How long will the certification program take?
Time varies, depending on how much time you have and how much training you’ve had. Many people complete the certification process within a year after completing the Fundamentals Training Course.
What are the membership levels?
After you complete the certification process, you will become a certified biblical counselor and can renew your membership annually.
Level 2 – Level 1 members who “have a theological degree” and “hold ordination to the pastoral office by a Christian church.”
Fellows – Level 2 members who have completed and passed Fellow applications, exam process, and supervision. For more information on becoming a Fellow, click here.
Can my spouse and I counsel together for supervision?
No. ACBC does see great wisdom in team counseling, but for the purpose of certification, your supervisor must determine that you can bear the entire load of preparing for and conducting the counseling session. For the counseling case you submit for supervision, you should be the only counselor participating in the session. You may have an individual sit in on the sessions with you to gather data, but you must be leading and directing the session.
I have prior education/experience in biblical counseling. Is there a fast track to certification for me?
We are thrilled to have people pursue certification who have prior education and experience in counseling, as well as those with no prior education and experience. However, our certification standards require that each applicant must complete all three phases of the ACBC Certification process. Additionally, the Fundamentals Training Course required for ACBC certification must be completed through an ACBC Certified Training Center or other ACBC Certified Training source.
Can I become certified with ACBC if I am on the Public Sex Offender Registry or am currently incarcerated?
ACBC recognizes that the Lord can use men and women who have repented from past sin and who are walking in faithfulness in a local church for great kingdom work in discipleship and counseling, and we encourage these individuals to receive training and education in the area of biblical counseling. However, ACBC is not able to officially certify anyone who is currently on the Public Sex Offender Registry or currently incarcerated.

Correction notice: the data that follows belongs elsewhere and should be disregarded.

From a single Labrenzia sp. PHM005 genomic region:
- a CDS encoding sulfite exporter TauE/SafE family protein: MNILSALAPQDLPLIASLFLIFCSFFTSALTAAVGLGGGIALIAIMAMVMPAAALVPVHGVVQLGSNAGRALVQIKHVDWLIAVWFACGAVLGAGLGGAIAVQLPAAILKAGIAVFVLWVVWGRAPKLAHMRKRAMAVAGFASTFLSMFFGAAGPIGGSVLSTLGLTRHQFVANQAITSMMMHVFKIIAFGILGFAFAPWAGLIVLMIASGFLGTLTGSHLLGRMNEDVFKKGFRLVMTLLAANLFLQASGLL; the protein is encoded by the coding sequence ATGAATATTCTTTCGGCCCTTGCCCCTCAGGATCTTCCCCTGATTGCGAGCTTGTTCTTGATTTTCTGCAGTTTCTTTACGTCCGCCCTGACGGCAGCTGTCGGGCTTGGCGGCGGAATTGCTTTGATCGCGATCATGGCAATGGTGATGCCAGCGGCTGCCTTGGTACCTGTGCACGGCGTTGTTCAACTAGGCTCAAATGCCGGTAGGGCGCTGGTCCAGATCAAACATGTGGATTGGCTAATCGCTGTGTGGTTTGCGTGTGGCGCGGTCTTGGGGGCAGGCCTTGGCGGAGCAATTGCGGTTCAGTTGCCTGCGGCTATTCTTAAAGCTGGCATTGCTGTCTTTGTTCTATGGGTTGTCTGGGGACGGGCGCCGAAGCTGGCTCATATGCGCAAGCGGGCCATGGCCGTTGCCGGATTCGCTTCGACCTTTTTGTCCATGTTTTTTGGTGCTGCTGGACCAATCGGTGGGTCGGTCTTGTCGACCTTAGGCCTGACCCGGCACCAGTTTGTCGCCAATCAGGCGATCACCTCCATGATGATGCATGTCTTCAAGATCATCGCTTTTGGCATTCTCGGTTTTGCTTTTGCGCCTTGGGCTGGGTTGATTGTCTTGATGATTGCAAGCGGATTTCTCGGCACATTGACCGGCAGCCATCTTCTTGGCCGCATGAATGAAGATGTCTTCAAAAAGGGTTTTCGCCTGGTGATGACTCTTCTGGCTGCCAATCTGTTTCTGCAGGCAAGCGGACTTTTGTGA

Can I become certified if my church has a female pastor?
The local church is indispensable in the ministry of counseling. We believe our counselors must pursue the closest possible connection to their church for accountability and ecclesiastical authority. In light of the importance of ecclesiastical oversight, we require our counselors to serve under biblically qualified leadership in their church. At ACBC, we hold a complementarian view, recognizing that while women may serve the church in a myriad of ways, the Bible requires that an elder/pastor be a man meeting specific qualifications (1 Timothy 2:11-15; 1 Corinthians 11:1-3; 1 Timothy 3:2-7; Titus 1:5-9; 1 Peter 5:1-3). Because of these beliefs, both of which are reflected in our guiding documents, we cannot certify an individual who has joined fellowship with a church that has a female given the role or title of elder/pastor, regardless of their oversight responsibilities.
Can I become certified if I am a Licensed Professional Counselor (LPC)?
As state governments continue to encroach upon the religious liberties of individuals and groups, ACBC recognizes that this is particularly noticeable within the discipline and practice of counseling. As Christians, we affirm that it is inconsistent to withhold biblical morality and mandates in counseling and soul care, in deference to state statues and codes of ethics which regulate Christian principles and truths. With these concerns in mind, ACBC welcomes those currently holding state licensure for professional counseling to engage in our Phase 1 training, to further discern the philosophical and theological underpinnings that distinguish biblical counseling from other approaches. Since counseling is fundamentally theological in nature, ACBC reserves the right not to approve current Licensed Professional Counselors, Licensed Mental Health Counselors, or those holding equitable licenses for counseling services, from continuing the certification process due to the growing ethical and moral restrictions placed upon state licensed practitioners. However, those who have completed Phase 1 and wish to continue in progression with ACBC certification may make an appeal for consideration with the ACBC Membership Services department.